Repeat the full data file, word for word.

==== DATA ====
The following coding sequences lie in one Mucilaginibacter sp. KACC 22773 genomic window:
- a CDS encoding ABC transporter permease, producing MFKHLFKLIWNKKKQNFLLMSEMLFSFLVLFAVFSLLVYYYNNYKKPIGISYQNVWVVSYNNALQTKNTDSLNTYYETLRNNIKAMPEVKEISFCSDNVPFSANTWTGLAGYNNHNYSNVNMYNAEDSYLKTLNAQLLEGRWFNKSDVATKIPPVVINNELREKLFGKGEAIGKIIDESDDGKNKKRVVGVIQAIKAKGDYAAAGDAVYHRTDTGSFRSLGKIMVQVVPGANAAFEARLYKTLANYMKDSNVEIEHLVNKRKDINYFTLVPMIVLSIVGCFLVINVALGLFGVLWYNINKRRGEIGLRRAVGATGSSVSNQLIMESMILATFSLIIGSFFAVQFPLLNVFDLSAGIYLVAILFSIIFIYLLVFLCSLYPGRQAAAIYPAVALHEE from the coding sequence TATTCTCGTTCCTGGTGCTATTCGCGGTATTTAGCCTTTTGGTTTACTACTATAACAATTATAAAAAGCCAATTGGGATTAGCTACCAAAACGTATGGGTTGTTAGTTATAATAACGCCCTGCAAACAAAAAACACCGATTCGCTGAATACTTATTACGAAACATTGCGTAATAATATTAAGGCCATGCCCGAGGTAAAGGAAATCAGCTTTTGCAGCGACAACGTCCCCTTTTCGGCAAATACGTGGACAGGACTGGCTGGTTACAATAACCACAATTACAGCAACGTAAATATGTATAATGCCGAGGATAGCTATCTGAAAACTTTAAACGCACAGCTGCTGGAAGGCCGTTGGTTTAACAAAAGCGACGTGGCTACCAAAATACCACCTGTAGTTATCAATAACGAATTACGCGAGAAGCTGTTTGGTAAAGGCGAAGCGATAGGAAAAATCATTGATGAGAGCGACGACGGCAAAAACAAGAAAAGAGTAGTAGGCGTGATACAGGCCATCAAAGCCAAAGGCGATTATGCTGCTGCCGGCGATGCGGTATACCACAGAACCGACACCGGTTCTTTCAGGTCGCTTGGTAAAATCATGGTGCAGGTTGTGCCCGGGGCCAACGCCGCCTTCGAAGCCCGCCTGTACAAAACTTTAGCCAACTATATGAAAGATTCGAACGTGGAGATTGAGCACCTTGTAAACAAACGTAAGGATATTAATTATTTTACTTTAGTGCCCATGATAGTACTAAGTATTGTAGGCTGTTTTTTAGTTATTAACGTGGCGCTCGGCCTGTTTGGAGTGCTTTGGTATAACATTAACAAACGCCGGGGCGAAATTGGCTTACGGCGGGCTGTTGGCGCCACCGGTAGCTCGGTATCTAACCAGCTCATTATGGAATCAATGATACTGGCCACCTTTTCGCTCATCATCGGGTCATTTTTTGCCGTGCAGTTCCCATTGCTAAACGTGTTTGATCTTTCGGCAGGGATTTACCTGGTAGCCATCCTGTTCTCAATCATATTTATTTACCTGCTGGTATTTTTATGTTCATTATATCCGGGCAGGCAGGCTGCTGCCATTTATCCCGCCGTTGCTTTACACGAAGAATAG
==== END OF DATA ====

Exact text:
The following coding sequences lie in one Mucilaginibacter sp. KACC 22773 genomic window:
- a CDS encoding ABC transporter permease, producing MFKHLFKLIWNKKKQNFLLMSEMLFSFLVLFAVFSLLVYYYNNYKKPIGISYQNVWVVSYNNALQTKNTDSLNTYYETLRNNIKAMPEVKEISFCSDNVPFSANTWTGLAGYNNHNYSNVNMYNAEDSYLKTLNAQLLEGRWFNKSDVATKIPPVVINNELREKLFGKGEAIGKIIDESDDGKNKKRVVGVIQAIKAKGDYAAAGDAVYHRTDTGSFRSLGKIMVQVVPGANAAFEARLYKTLANYMKDSNVEIEHLVNKRKDINYFTLVPMIVLSIVGCFLVINVALGLFGVLWYNINKRRGEIGLRRAVGATGSSVSNQLIMESMILATFSLIIGSFFAVQFPLLNVFDLSAGIYLVAILFSIIFIYLLVFLCSLYPGRQAAAIYPAVALHEE from the coding sequence TATTCTCGTTCCTGGTGCTATTCGCGGTATTTAGCCTTTTGGTTTACTACTATAACAATTATAAAAAGCCAATTGGGATTAGCTACCAAAACGTATGGGTTGTTAGTTATAATAACGCCCTGCAAACAAAAAACACCGATTCGCTGAATACTTATTACGAAACATTGCGTAATAATATTAAGGCCATGCCCGAGGTAAAGGAAATCAGCTTTTGCAGCGACAACGTCCCCTTTTCGGCAAATACGTGGACAGGACTGGCTGGTTACAATAACCACAATTACAGCAACGTAAATATGTATAATGCCGAGGATAGCTATCTGAAAACTTTAAACGCACAGCTGCTGGAAGGCCGTTGGTTTAACAAAAGCGACGTGGCTACCAAAATACCACCTGTAGTTATCAATAACGAATTACGCGAGAAGCTGTTTGGTAAAGGCGAAGCGATAGGAAAAATCATTGATGAGAGCGACGACGGCAAAAACAAGAAAAGAGTAGTAGGCGTGATACAGGCCATCAAAGCCAAAGGCGATTATGCTGCTGCCGGCGATGCGGTATACCACAGAACCGACACCGGTTCTTTCAGGTCGCTTGGTAAAATCATGGTGCAGGTTGTGCCCGGGGCCAACGCCGCCTTCGAAGCCCGCCTGTACAAAACTTTAGCCAACTATATGAAAGATTCGAACGTGGAGATTGAGCACCTTGTAAACAAACGTAAGGATATTAATTATTTTACTTTAGTGCCCATGATAGTACTAAGTATTGTAGGCTGTTTTTTAGTTATTAACGTGGCGCTCGGCCTGTTTGGAGTGCTTTGGTATAACATTAACAAACGCCGGGGCGAAATTGGCTTACGGCGGGCTGTTGGCGCCACCGGTAGCTCGGTATCTAACCAGCTCATTATGGAATCAATGATACTGGCCACCTTTTCGCTCATCATCGGGTCATTTTTTGCCGTGCAGTTCCCATTGCTAAACGTGTTTGATCTTTCGGCAGGGATTTACCTGGTAGCCATCCTGTTCTCAATCATATTTATTTACCTGCTGGTATTTTTATGTTCATTATATCCGGGCAGGCAGGCTGCTGCCATTTATCCCGCCGTTGCTTTACACGAAGAATAG